Feeling my way through a global pandemic
October 22nd, 2020 / By: Kie Bowman | SBTC President / comments
An African American spiritual, first published around the time of the Civil War, seems surprisingly relevant and contemporary for our times:
“Nobody knows the
trouble I've seen
Nobody knows the sorrow...
Sometimes I'm up, sometimes I'm down
Sometimes I'm almost
to the ground.”
Even for the most naturally optimistic among us, we may occasionally relate to feeling down and “almost to the ground.” That can be especially true during a global pandemic which, at this writing, hangs on tenaciously.
We know what the pandemic has done to our church attendance. We have suffered through the economic impact. We have weathered the toll it took through this political season. The coronavirus has affected nearly every aspect of our lives, including how we feel. By the way, how do you feel? For many people, feeling our way through the pandemic has been rough.
Research from the CDC paints a picture of millions of Americans suffering from mental health challenges related to the coronavirus due to the lockdowns, job losses, and other factors associated with the pandemic. For example, during June of this year, 40 percent of U.S. adults were struggling with mental health or drug abuse with more than 10 percent seriously considering suicide.
Are the people of our churches at risk for mental health challenges during this difficult season? In a recent Baptist Press article, Ed Stetzer said churches are going to face “a real crisis coming very soon.” He suggests ministering to Christians with mental health issues, exacerbated by COVID-19, is as urgent as the ministries of financial management, caring for the physically ill and small groups.
My training does not qualify me as an expert on mental health diagnosis or treatment, but as a pastor I can recommend at least three ways our churches can minister to people who find themselves struggling with anxiety, anger, discouragement, loneliness, fear, and other COVID-induced emotional reactions.
Prayer and the Word
The Old Testament prophet recognized the relationship between our faith and mental health when he called out to God: “You will keep him in perfect peace whose mind is stayed on you, because he trust; in you” (Isa. 26:3). How can we help people keep their minds “stayed” on God? Obviously, Bible study plays a role in the spiritual growth of every believer; but the psalmist recognized a correlation between Scripture and emotional peace when he wrote: “Abundant peace belongs to those who love Your instruction; nothing can make them stumble” (Ps. 119:165). In addition to the reading of Scripture, prayer plays a part in keeping us emotionally healthy. Paul said: “Do not be anxious about anything, but in everything by prayer and supplication with thanksgiving let your requests be made known to God. And the peace of God, which surpasses all understanding, will guard your hearts and your minds in Christ Jesus” (Phil. 4:6-7). We can worry, or we can pray. Prayer is better.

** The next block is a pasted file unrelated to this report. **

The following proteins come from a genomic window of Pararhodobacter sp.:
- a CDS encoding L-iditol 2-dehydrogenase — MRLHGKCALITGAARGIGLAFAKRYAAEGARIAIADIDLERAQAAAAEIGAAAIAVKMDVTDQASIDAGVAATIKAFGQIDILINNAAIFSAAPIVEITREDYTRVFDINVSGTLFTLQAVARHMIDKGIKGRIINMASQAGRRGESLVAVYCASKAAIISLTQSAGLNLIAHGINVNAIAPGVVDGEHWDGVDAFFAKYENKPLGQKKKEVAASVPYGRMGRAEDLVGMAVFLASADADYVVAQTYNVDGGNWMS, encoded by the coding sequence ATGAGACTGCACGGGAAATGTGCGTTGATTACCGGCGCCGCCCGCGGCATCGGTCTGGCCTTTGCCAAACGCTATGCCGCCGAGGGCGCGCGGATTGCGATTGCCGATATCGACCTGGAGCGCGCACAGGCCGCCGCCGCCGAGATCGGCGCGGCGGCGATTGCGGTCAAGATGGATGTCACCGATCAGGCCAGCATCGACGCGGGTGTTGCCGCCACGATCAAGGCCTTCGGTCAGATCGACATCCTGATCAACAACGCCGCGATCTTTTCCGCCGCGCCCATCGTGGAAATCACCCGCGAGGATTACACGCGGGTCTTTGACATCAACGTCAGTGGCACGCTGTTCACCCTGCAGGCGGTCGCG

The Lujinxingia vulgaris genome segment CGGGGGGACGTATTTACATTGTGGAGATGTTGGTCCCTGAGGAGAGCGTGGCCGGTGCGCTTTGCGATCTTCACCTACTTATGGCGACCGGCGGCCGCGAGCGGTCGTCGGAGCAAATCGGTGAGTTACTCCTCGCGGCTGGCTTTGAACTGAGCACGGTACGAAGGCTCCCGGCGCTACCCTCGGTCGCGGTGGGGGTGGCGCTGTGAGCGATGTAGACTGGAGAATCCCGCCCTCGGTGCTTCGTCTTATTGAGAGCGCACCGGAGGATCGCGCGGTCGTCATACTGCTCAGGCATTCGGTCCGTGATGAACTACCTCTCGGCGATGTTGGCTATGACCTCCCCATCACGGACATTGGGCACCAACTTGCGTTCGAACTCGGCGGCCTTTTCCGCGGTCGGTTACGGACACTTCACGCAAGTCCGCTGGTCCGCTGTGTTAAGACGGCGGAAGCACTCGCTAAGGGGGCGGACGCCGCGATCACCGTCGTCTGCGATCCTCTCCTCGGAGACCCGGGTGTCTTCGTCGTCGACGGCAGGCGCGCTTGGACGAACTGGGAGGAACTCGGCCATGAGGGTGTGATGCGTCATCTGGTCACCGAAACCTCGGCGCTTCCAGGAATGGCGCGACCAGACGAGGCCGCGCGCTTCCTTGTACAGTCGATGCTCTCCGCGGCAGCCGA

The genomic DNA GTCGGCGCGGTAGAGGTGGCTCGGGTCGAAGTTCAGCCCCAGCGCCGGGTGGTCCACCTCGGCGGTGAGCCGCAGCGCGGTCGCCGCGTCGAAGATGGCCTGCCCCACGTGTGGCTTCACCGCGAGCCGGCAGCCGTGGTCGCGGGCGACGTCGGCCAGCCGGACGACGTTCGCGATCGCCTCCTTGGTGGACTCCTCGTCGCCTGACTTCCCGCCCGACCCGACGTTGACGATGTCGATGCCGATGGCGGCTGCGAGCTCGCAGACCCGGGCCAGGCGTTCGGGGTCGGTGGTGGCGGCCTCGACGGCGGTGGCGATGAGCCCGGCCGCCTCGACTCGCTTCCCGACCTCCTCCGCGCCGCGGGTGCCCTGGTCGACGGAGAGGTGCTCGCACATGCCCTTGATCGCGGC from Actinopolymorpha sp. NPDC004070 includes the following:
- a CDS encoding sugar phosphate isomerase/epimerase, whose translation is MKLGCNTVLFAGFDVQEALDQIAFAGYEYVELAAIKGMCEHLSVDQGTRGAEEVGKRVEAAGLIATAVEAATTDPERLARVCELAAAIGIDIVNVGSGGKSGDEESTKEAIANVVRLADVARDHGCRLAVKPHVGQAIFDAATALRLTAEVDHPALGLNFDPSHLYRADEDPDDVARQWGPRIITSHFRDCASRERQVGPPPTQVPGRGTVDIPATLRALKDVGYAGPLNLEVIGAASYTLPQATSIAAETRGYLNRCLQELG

At times, in addition to the spiritual disciplines, the mental health needs of our Christian brothers and sisters require the support of professionals. For those instances, we should readily suggest qualified counseling. Any church can help their people connect with the right Christian counseling in their area by contacting Tony Wolfe with the Church Health and Leadership Department of the SBTC (sbtexas.com).
Preach and teach
Finally, every church has a unique platform to help people struggling with every kind of real-life issue if the pastor will leverage the power of the pulpit. Preachers can preach a series on emotional well-being. We can invite Christian counselors to teach our congregations on the best mental health practices. We can focus attention on various resources available by posting information on our church websites, church newsletters and on social media platforms. Honestly, when we want to help people – we can find a way.
The coronavirus has disrupted and, in many ways, injured our lives. As we rebuild our ministries in the weeks and months ahead, we can help our people, many of whom may be suffering in silence, when we focus on emotionally healthy congregations.